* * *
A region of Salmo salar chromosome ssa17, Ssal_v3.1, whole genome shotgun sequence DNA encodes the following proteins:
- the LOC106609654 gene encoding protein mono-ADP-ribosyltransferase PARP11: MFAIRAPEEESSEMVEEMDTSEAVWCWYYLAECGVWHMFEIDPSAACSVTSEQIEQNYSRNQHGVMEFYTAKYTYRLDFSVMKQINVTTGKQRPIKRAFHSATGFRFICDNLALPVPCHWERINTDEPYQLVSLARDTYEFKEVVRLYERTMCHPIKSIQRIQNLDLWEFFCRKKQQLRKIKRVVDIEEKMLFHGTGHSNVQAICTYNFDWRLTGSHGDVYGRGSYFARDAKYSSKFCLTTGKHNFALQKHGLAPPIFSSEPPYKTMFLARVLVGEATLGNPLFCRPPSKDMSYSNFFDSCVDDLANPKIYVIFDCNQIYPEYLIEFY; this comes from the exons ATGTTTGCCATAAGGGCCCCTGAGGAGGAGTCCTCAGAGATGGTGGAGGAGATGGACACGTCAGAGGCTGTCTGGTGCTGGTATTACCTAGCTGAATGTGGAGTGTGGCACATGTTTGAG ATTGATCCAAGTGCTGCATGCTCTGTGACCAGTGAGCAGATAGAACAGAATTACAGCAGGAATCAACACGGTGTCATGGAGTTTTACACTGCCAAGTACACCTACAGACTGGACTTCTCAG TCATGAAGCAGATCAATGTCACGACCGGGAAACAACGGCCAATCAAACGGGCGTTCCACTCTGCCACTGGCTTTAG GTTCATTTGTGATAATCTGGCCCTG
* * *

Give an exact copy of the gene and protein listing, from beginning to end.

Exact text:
A region of Salmo salar chromosome ssa17, Ssal_v3.1, whole genome shotgun sequence DNA encodes the following proteins:
- the LOC106609654 gene encoding protein mono-ADP-ribosyltransferase PARP11: MFAIRAPEEESSEMVEEMDTSEAVWCWYYLAECGVWHMFEIDPSAACSVTSEQIEQNYSRNQHGVMEFYTAKYTYRLDFSVMKQINVTTGKQRPIKRAFHSATGFRFICDNLALPVPCHWERINTDEPYQLVSLARDTYEFKEVVRLYERTMCHPIKSIQRIQNLDLWEFFCRKKQQLRKIKRVVDIEEKMLFHGTGHSNVQAICTYNFDWRLTGSHGDVYGRGSYFARDAKYSSKFCLTTGKHNFALQKHGLAPPIFSSEPPYKTMFLARVLVGEATLGNPLFCRPPSKDMSYSNFFDSCVDDLANPKIYVIFDCNQIYPEYLIEFY; this comes from the exons ATGTTTGCCATAAGGGCCCCTGAGGAGGAGTCCTCAGAGATGGTGGAGGAGATGGACACGTCAGAGGCTGTCTGGTGCTGGTATTACCTAGCTGAATGTGGAGTGTGGCACATGTTTGAG ATTGATCCAAGTGCTGCATGCTCTGTGACCAGTGAGCAGATAGAACAGAATTACAGCAGGAATCAACACGGTGTCATGGAGTTTTACACTGCCAAGTACACCTACAGACTGGACTTCTCAG TCATGAAGCAGATCAATGTCACGACCGGGAAACAACGGCCAATCAAACGGGCGTTCCACTCTGCCACTGGCTTTAG GTTCATTTGTGATAATCTGGCCCTG